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I have this simple risk-like game I would like to develop an AI for. Players move their Units on the map and a simple fight resolution is done. There is a time constraint of 100ms for each round, the AI has complete information and fight resolution is deterministic but units move simultaneously each round.

As far as I understand the monte carlo approach, I need to copy the state of a current round and generate a tree with new game states, play it out randomly or do an evaluation.

Currently my zones keeps a list each unit and they're moved around by storing orders. They're kept in a dictionary for each turn and are applied at the end of the round. Deep copying this takes around 3ms and I guess is too slow to use effectively considering the time constraint. I was wondering if I could use this order-system to generate the tree faster by applying and undoing them, but I can't yet wrap my head around how I would do it.

This is my current class design:

My current class design

How can I effectively add MCTS for this kind of game?

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In my experience with AI planning, copying the state was indeed very slow and your suggested idea (maintaining a single copy of the state and undoing the actions when you go "up the tree") worked much better. But that really depends on the size of your state and language you use: in C++ you could probably use custom allocators to fit the whole state into a continuous block of memory which would be copied extremely quickly with memcpy. Copying into preallocated memory/objects also helps a lot.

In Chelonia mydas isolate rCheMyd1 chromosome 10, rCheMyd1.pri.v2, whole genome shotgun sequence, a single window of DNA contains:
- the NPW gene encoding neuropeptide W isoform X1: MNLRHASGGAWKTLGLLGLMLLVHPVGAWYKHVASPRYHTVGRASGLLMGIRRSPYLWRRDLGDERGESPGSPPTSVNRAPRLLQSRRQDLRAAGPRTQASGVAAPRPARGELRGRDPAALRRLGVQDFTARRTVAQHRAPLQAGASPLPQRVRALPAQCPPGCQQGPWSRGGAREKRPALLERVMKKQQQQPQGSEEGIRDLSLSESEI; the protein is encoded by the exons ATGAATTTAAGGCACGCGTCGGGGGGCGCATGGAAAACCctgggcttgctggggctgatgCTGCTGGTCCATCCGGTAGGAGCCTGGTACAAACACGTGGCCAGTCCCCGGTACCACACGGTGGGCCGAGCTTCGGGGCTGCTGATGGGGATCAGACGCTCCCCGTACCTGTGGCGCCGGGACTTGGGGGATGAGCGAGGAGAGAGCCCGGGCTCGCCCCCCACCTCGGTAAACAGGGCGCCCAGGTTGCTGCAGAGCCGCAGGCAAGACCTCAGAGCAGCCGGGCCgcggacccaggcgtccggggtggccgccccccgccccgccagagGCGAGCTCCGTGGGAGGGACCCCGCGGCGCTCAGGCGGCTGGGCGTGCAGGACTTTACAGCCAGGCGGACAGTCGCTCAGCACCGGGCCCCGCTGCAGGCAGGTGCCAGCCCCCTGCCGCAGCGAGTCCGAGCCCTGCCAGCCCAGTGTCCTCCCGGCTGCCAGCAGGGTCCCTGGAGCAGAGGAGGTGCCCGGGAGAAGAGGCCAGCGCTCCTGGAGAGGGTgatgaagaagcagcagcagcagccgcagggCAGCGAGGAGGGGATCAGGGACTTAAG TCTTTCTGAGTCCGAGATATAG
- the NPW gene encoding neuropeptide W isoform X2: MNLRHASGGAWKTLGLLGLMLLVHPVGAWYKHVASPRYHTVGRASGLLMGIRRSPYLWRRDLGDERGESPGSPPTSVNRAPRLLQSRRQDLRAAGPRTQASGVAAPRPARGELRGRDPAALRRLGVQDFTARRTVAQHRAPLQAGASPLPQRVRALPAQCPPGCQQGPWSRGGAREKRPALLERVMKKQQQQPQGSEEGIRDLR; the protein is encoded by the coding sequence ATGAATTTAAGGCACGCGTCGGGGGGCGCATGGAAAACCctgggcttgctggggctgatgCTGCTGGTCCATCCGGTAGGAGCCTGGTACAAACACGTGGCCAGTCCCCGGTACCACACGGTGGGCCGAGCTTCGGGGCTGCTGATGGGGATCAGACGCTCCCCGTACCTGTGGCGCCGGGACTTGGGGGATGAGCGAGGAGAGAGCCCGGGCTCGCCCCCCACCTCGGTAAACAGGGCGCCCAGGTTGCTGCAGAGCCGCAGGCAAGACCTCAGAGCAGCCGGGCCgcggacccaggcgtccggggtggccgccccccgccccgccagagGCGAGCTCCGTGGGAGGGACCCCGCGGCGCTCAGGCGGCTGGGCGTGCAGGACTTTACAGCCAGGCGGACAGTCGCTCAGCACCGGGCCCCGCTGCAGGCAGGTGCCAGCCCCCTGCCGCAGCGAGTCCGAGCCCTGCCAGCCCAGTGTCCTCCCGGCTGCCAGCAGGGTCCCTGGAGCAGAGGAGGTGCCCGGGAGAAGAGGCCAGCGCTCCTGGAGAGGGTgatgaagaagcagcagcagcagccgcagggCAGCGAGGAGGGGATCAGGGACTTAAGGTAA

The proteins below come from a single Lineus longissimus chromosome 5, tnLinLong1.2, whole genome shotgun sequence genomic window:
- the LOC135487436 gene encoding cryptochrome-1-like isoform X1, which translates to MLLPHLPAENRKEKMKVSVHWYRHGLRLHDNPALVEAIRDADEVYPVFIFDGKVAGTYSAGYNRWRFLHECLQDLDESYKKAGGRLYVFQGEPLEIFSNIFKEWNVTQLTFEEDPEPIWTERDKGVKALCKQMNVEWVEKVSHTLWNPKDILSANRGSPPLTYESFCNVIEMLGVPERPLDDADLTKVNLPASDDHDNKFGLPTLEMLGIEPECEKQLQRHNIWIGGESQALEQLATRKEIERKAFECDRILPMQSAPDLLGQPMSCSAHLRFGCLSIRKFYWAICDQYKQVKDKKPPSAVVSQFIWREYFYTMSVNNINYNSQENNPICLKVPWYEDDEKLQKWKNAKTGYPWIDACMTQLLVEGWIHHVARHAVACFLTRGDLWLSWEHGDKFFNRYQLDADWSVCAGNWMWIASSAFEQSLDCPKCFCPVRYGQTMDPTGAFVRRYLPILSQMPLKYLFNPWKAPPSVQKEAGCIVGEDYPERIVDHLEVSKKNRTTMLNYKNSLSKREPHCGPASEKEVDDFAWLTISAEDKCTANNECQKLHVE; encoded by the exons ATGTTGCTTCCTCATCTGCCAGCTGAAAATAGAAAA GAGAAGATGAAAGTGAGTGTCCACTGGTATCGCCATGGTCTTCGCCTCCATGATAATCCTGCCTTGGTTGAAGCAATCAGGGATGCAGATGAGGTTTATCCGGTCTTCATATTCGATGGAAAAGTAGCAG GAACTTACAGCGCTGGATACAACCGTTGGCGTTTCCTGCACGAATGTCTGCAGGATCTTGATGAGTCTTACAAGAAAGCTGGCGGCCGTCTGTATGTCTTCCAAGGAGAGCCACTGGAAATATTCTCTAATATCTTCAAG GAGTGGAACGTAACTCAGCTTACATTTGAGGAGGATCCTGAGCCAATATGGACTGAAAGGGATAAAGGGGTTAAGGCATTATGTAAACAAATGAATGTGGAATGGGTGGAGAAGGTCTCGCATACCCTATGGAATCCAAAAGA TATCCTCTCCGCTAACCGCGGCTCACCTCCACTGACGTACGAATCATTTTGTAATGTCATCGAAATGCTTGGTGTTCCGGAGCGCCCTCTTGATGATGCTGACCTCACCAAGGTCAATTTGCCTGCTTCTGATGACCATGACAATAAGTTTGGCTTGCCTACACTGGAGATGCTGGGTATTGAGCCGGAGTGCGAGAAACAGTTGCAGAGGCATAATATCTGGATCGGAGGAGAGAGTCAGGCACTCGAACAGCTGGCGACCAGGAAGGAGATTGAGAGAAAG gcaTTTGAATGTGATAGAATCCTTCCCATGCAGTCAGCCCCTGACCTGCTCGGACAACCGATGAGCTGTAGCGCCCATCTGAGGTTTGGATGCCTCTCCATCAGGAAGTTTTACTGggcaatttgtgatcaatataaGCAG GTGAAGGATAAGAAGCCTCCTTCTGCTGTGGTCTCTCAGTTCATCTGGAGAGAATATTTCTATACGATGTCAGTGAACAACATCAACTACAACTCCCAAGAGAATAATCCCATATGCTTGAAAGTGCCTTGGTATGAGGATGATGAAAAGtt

If copying state is slow even with preallocation, the simplest solution would probably be to add a OrderUndo interface and every Order implementation would have a createUndo() method to produce the undo instance. The implementations of OrderUndo would then preserve a minimal subset of the game state (different orders result in different modification of state, hence the polymorphism) and they would have an apply() method that would restore the particular part of state.

Upon search, you simply execute orders and put undo's on a stack and when traversing back apply the undo's on top of the stack.

For speed you should also preallocate memory / create an object pool for the undo objects (memory allocation tends to be veeeery slow regardless of language). So the createUndo method would have a signature similar to createUndo(UndoPool pool).

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The simplest method is to implement a "copy" primitive. Copy the game at the root of the search and run forward using the existing machinery. Repeat.

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